There is no footage of the hurricane in it, no shots of rooftop rescues or chaos at the Superdome. There is no narration, no talking heads, virtually no adults whatsoever. Instead, there are the children, drawing pictures of the day their city drowned, telling how it feels to leave or lose everything you’ve ever known, walking you through the debris and the detritus, weeping, and wondering why it happened. They are white and black and one Vietnamese girl, children of various economic strata, some precocious and verbal, some so ill-spoken, so isolated from the mainstream, that their English requires subtitles.

All of them indelibly scarred.

”It was interesting when we screened the film for some of the parents and the kids,” says Belsey, the 42-year-old New York filmmaker who directed Katrina’s Children. “The parents were really moved. They had no idea the kids were thinking those thoughts. It just goes to show that if you take the time and pay attention and if you’re quiet enough . . . you hear things.”

But when are we that quiet?

We cry out at as the famous for nothing live their train wreck lives or the ballplayer runs for daylight or the TV news tells us about this week’s missing coed, but we fail to hear the quiet, painful sound of Tyronieshia trying to read.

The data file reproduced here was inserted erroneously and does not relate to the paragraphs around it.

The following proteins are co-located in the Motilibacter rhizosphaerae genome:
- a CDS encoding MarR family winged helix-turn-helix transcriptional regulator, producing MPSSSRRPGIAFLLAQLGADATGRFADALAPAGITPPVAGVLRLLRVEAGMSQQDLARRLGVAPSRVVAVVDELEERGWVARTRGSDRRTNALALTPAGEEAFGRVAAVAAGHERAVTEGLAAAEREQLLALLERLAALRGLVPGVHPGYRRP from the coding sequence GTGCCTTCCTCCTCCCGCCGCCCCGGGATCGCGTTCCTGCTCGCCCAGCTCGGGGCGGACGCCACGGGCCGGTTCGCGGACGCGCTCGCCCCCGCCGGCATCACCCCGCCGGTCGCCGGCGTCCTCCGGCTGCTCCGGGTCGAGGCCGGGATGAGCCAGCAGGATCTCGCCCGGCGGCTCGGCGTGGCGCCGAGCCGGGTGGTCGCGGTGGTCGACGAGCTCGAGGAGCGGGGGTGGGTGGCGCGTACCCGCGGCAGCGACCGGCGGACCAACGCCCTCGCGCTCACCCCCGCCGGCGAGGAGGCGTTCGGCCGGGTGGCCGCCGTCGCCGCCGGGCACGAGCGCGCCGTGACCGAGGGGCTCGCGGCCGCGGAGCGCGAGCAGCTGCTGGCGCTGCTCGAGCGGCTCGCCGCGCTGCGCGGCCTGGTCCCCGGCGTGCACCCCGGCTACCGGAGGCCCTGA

Then a mammoth storm swallows an American city whole. And some of us cry out that liberals should not send help to a red state, or that God allowed the storm because New Orleans is too tolerant of homosexuals, or that this tragedy proves certain people are lazy and welfare-dependent. But we fail to hear Erica, who is 10, weeping because she saw babies die in the convention center’s heat and stench.

We forget that children are in the room sometimes. We push our agendas and assign our blame and impose our narratives and forget that they are right there, taking it in. Yet, if some of them were failed by schools, community and family, all were failed by the Army Corps of Engineers, the mayor, the governor, the emergency management director and the president. And don’t think they don’t know.